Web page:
By: Andrew Valenti, Reporter November 6, 2020
A local businessman is developing a nonprofit organization to secure multiyear internships for Black college students in the New Orleans area.
Perry Sholes, president of human resources firm Progressive HR Strategies, is launching the Corporate Internship Leadership Institute. The goal, Sholes said, is that these internships will turn into permanent employment opportunities for the students after college and in turn decrease underemployment rates for students of color.
According to nonprofit think tank the Economic Policy Institute, Black workers are twice as likely to be unemployed as white workers overall (6.4% vs. 3.1%), and Black workers with a college degree are more likely to be unemployed than similarly educated white workers (3.5% vs. 2.2%). While employed, Black workers with a college or advanced degree are more likely than their white counterparts to be underemployed when it comes to their skill level. Almost 40% are in a job that typically does not require a college degree, compared with 31% of white college grads.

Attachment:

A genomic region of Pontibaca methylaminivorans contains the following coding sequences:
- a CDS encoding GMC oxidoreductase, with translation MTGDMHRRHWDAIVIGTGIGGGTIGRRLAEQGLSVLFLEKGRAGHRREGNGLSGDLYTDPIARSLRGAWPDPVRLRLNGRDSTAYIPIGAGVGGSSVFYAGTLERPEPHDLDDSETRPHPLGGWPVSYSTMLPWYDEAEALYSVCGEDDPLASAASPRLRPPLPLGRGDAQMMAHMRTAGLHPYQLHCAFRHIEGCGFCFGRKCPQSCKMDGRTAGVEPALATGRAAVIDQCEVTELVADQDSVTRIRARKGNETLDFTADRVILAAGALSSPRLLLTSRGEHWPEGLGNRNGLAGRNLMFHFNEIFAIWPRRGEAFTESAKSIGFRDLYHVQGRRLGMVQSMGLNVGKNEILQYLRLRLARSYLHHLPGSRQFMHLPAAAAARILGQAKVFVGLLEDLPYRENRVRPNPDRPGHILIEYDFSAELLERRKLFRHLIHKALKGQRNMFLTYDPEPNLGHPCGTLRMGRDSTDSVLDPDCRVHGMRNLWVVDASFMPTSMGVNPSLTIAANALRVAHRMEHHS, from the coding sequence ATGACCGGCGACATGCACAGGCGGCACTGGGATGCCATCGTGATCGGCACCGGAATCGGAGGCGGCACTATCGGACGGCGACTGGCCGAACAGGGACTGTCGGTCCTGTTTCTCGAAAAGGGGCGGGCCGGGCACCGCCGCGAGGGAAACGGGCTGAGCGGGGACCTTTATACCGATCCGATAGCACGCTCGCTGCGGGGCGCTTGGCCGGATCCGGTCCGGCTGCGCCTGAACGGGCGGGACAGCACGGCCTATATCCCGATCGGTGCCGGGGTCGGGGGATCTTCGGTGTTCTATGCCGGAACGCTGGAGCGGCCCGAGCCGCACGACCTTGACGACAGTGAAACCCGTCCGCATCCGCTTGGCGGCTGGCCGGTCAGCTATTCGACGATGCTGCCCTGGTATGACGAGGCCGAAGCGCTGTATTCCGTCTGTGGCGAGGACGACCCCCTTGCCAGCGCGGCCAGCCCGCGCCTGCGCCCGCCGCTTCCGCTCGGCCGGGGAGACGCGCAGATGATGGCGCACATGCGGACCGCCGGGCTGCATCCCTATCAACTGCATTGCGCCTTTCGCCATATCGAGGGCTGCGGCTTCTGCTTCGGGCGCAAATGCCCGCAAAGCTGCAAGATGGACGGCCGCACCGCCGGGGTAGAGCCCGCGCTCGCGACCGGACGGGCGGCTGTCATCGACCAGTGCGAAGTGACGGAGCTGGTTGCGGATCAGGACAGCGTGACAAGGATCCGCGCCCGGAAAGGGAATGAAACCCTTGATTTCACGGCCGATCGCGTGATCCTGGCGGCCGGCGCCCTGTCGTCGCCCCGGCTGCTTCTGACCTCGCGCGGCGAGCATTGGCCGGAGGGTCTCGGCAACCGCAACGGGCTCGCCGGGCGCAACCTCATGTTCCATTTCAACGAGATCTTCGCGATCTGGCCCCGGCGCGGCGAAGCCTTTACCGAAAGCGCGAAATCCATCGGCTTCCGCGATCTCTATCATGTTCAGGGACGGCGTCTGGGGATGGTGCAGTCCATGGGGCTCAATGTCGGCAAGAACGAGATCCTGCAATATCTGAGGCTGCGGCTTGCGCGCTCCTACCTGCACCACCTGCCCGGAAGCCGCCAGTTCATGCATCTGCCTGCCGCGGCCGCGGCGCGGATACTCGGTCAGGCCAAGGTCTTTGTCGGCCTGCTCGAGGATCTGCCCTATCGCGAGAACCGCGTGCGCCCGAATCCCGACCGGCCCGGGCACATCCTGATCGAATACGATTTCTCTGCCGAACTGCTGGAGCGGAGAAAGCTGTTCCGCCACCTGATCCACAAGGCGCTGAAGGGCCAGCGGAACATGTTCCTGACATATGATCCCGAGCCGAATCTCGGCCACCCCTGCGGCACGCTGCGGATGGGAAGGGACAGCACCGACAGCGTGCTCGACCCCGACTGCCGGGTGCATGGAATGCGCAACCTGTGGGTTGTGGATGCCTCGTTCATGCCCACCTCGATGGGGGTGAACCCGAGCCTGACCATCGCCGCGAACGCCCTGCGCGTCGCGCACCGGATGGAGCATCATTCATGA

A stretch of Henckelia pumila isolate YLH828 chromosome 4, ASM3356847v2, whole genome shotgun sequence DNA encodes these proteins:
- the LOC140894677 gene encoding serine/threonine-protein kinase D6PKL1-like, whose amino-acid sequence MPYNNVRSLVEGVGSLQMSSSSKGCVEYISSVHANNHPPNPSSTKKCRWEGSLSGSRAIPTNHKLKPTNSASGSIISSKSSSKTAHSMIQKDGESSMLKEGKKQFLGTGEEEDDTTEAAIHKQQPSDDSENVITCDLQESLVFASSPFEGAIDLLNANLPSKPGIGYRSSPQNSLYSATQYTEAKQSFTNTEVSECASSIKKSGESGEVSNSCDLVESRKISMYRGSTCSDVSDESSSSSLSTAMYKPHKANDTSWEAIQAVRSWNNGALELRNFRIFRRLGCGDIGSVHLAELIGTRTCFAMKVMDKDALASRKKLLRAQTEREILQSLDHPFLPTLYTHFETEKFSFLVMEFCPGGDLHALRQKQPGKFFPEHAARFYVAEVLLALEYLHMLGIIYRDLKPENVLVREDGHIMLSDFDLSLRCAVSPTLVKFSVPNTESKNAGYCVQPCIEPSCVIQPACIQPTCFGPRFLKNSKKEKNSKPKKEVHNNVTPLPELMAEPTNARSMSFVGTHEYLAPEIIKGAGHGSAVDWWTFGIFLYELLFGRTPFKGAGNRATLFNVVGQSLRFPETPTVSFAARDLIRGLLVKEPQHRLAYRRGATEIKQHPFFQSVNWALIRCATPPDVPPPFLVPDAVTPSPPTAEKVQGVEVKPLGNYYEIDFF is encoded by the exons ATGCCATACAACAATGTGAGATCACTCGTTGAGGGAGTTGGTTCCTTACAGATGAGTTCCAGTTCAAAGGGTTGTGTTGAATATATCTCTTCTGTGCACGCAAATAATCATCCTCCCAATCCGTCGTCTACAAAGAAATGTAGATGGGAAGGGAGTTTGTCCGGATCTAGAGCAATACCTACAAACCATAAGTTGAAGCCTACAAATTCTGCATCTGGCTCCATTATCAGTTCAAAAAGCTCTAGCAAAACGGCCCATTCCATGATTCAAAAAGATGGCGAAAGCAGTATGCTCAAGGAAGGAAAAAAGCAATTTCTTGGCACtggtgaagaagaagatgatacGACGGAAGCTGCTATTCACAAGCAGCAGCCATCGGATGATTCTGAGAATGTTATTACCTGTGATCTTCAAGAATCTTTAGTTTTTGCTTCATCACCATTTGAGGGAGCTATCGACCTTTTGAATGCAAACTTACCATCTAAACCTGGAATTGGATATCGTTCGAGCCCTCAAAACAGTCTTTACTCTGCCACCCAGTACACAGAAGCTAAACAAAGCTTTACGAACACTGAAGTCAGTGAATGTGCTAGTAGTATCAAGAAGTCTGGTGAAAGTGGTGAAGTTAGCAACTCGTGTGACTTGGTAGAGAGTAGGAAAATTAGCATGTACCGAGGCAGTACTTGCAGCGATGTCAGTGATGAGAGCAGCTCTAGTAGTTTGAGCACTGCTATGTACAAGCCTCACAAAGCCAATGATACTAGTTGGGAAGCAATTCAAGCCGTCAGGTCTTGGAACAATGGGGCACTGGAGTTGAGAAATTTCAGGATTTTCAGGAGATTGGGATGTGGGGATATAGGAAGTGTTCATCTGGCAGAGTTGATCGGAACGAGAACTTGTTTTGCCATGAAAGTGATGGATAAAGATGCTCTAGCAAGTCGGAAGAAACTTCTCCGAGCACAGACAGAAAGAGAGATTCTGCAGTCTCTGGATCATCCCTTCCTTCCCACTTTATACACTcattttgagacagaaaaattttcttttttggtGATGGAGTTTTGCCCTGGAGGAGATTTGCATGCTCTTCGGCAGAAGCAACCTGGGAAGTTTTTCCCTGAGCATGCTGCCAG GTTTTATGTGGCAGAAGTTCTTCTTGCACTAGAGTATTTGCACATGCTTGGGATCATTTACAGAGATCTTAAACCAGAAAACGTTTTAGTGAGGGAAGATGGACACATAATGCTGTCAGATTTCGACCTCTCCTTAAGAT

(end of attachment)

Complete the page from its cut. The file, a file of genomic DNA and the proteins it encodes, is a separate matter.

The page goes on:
Sholes said the idea has been in the works since late 2018, and the first cohort of interns is set to enter the program next summer.
Home Bank has given verbal confirmation to be a community partner and has provided a monetary contribution to the organization. Sholes said he’s spoken to businesses in the tourism and hospitality, health care, manufacturing and information technology sectors about providing internship opportunities through the program.
College Track has also committed to being a community partner.
“While the tourism and hospitality industry is already well developed here, we’re really targeting other sectors that we think will transform the region so we’re less reliant on tourism and hospitality and more diverse,” he said.
Sholes said he’s received interest from Dillard University, Tulane University, Loyola University and the University of New Orleans. There would also be a focus on students of color at technical colleges and New Orleans-area students who left the area.
“The companies don’t all have to be in New Orleans,” he said. It’s really targeted for the region, so I’ve had conversations with companies in Houma, Covington and Mandeville.”